This essay originally appeared at Apiary Magazine online for APIARY 7 Power Issue

On a cold day in February 2008, my younger brother arrived in Philadelphia wearing a white t-shirt, a pair of gym shorts and sandals. He had just hours prior been released from a Brevard County Florida jail. The only thing he wanted to do: have a steak at Applebee’s before going to the half way house he would live in in Kensington for the next few months.

During the dinner, my brother said he could not wait to get back to the real world and to forget about anything having to do with prison. I sat across the table from him, our father, step-mother, my friend, and my two young children sitting in between us. When he spoke those words, I thought of Plato and the Allegory of the Cave. As if I could see, my brother chained to a wall with other men in the dark, staring at shadows moving in front of them, their experience in life preventing them from questioning the substance those of shadowy forms. I thought of myself, how the events surrounding my brother’s arrest and my assistance with his eventual release had brought me out of that cave and into the light and that I could never go back into the darkness of unknowing.


Millions of Americans have some kind of experience with the American prison system. The nearly two million people currently incarcerated in America cannot vote in elections but they are counted for electoral purposes in the counties that incarcerate them, and commonly once released do not register to vote. Their access to communication is restricted to certain companies with ridiculously high charges and the counties the long term prisons are usually located in require long, sometimes day long and overnight, trips from family members.

After their release from prison, these people are usually faced with unsafe half way houses, unfair working environments that threaten to take advantage of your probation status in effect forcing labor. Current prisoners have another obstacle, technology. Once released from prison my brother heard about mobile technology that he was not aware of prior to his time inside, smart phones. After experiencing problems with phones system crashing repeatedly, he took the phone with him to a store in early 2008 after his February release. My brother asked the store clerk “Hey, I don’t know what’s wrong. My phone keeps turning off.”

The clerk then asked my brother “Well, are you going to MySpace?”

My brother replied, “Yo, I don’t even know where your space is.”

“No,” the clerk said, “do you go to MySpace on your phone?”

“Look, I’m not in your space, but I’m about to be.” That was what my brother said before deciding to exit the store.

His fundamental misunderstanding of technology that many people were aware of at the time, while funny now, was a situation that could have gone very wrong. As with the allegory of the cave, after so much time in the darkness, the light can be agitating. Everything you once knew is now questioned, all forms in the world seem untrustworthy after being detained by your own government, and returning to normal after that is difficult. A difficulty that is exasperated by those profiting most from these systems.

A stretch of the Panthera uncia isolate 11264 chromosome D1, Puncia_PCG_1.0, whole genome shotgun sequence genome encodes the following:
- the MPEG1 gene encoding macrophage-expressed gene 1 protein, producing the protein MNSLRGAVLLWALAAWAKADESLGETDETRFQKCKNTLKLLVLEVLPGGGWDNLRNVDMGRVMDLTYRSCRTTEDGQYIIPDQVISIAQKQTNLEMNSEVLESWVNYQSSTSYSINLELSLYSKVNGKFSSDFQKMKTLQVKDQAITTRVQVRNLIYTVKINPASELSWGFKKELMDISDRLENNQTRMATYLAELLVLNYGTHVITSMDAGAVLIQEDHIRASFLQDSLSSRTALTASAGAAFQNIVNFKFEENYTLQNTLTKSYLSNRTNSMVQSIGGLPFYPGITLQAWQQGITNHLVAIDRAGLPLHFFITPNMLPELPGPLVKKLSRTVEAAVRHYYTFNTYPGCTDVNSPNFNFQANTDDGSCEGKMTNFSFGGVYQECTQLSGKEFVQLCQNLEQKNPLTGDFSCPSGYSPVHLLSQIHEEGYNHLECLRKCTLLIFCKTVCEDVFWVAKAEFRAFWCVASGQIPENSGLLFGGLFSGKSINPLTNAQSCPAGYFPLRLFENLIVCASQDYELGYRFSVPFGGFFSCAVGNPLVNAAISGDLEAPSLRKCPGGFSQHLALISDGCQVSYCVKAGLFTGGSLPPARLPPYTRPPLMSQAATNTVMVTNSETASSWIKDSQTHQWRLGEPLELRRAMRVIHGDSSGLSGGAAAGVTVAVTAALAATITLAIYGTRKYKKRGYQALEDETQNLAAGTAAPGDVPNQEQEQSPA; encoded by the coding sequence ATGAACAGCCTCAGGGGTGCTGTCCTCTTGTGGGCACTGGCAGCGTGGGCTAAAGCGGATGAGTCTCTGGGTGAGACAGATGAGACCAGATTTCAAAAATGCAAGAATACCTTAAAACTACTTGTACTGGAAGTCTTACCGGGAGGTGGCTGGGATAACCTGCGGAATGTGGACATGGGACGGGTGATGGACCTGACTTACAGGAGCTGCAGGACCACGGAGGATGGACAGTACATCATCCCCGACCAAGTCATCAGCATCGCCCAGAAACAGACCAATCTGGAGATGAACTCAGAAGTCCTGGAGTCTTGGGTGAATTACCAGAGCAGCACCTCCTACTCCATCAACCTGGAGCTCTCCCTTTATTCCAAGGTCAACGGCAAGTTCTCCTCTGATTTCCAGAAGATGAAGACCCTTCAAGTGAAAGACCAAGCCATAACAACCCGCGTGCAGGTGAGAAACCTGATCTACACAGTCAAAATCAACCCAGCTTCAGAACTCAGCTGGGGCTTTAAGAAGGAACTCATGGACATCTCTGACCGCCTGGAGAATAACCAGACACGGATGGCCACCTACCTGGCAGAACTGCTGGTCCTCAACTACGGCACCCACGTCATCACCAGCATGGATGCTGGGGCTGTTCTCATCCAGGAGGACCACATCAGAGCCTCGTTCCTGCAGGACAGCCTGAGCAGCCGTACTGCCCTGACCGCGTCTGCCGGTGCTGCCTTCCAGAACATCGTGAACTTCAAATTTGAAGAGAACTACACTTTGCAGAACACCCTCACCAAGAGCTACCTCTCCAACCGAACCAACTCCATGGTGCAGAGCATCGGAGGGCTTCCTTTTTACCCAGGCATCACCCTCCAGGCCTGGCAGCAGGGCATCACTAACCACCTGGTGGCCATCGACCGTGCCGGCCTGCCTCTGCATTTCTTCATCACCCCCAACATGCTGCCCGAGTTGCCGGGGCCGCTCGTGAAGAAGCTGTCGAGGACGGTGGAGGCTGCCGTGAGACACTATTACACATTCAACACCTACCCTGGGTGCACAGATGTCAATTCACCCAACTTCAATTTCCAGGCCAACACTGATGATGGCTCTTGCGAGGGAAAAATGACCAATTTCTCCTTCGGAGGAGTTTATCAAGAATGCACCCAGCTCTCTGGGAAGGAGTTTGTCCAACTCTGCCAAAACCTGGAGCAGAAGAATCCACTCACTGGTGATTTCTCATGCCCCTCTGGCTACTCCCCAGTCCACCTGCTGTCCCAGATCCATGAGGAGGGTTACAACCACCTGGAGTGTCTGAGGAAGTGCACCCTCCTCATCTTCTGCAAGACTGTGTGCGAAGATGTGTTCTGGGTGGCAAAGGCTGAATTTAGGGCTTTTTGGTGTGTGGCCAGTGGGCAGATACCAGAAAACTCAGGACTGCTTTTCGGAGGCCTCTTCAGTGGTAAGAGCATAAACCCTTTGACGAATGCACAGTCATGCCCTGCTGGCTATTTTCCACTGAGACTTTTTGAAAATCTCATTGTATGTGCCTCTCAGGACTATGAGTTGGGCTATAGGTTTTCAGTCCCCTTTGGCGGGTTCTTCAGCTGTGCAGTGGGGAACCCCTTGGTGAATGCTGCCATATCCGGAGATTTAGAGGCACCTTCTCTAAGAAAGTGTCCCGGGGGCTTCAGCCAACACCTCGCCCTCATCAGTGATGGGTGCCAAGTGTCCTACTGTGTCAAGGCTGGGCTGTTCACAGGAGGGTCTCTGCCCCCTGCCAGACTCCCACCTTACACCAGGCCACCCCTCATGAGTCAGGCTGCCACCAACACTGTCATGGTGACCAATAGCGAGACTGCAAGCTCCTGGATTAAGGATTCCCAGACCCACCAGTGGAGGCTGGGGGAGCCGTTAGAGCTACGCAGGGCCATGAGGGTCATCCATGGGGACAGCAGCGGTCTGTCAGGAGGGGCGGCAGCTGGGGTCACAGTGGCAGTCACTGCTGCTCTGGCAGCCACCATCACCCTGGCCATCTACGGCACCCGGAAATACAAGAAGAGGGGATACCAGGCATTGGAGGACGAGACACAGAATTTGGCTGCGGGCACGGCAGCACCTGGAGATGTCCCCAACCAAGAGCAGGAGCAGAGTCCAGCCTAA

There are 1.5 Million American currently incarcerated, holding about 25% of the world’s prison population.[i] More than half of all of the people incarcerated are from cultures identified as minorities, such as African American and Hispanics. Approximately $70 billion is spent every year in the United States on the prison industrial complex. Every state spending about $10,000 more on each inmate than on an individual’s education. [ii] With 1 in 31 Americans experiencing some form of correctional control, it is guaranteed that any person reading this edition of Apiary has a form of personal experience with their states’ justice system. The good news is that personal experience can motivate us to change this system.

The most important thing any one of us can do is be involved. I recommend anyone commit even a few hours a week to volunteer service generally, but I implore people to be involved in changing the prison system, because it affects us all. The goal of incarceration is supposed to be rehabilitation and re-entry. Re-entry into society, not to continuously re-enter jail. Neglecting the needs of the incarcerated while imprisoned, and after, perpetuates the inequities within the United States justice system. Within these pages, Apiary is part of the solution. Reaching out is part of the solution, as is creating and/or supporting spaces and agencies that are working to change the prison system. At the very least, votes matter, and maybe even more so when you know of all of those millions of votes locked behind bars. That each of those inmates, while unable to cast a vote, counts toward the political standing of the county that houses them. It is my solemn hope that within these pages every reader is made more aware that the millions of Americans manipulated for financial and political gain through the prison industrial complex. That those millions of Americans are people, they are our brothers and sisters, and we must do everything we can to lessen incarceration.Image